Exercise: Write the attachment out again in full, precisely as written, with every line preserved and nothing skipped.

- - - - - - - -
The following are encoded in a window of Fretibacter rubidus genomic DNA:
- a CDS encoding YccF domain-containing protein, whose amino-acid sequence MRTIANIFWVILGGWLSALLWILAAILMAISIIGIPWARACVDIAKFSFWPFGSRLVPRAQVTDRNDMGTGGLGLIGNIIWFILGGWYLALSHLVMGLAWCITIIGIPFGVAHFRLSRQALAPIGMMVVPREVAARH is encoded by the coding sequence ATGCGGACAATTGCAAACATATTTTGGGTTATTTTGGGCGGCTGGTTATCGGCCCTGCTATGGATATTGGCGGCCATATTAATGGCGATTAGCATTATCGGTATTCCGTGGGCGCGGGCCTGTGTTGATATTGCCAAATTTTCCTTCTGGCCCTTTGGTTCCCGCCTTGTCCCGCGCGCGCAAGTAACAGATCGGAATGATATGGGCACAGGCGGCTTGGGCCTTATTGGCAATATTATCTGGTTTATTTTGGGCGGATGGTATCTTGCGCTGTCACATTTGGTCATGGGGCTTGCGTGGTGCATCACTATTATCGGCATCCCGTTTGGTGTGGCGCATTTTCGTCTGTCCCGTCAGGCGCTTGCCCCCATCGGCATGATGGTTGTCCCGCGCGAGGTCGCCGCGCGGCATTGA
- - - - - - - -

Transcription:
The following are encoded in a window of Fretibacter rubidus genomic DNA:
- a CDS encoding YccF domain-containing protein, whose amino-acid sequence MRTIANIFWVILGGWLSALLWILAAILMAISIIGIPWARACVDIAKFSFWPFGSRLVPRAQVTDRNDMGTGGLGLIGNIIWFILGGWYLALSHLVMGLAWCITIIGIPFGVAHFRLSRQALAPIGMMVVPREVAARH is encoded by the coding sequence ATGCGGACAATTGCAAACATATTTTGGGTTATTTTGGGCGGCTGGTTATCGGCCCTGCTATGGATATTGGCGGCCATATTAATGGCGATTAGCATTATCGGTATTCCGTGGGCGCGGGCCTGTGTTGATATTGCCAAATTTTCCTTCTGGCCCTTTGGTTCCCGCCTTGTCCCGCGCGCGCAAGTAACAGATCGGAATGATATGGGCACAGGCGGCTTGGGCCTTATTGGCAATATTATCTGGTTTATTTTGGGCGGATGGTATCTTGCGCTGTCACATTTGGTCATGGGGCTTGCGTGGTGCATCACTATTATCGGCATCCCGTTTGGTGTGGCGCATTTTCGTCTGTCCCGTCAGGCGCTTGCCCCCATCGGCATGATGGTTGTCCCGCGCGAGGTCGCCGCGCGGCATTGA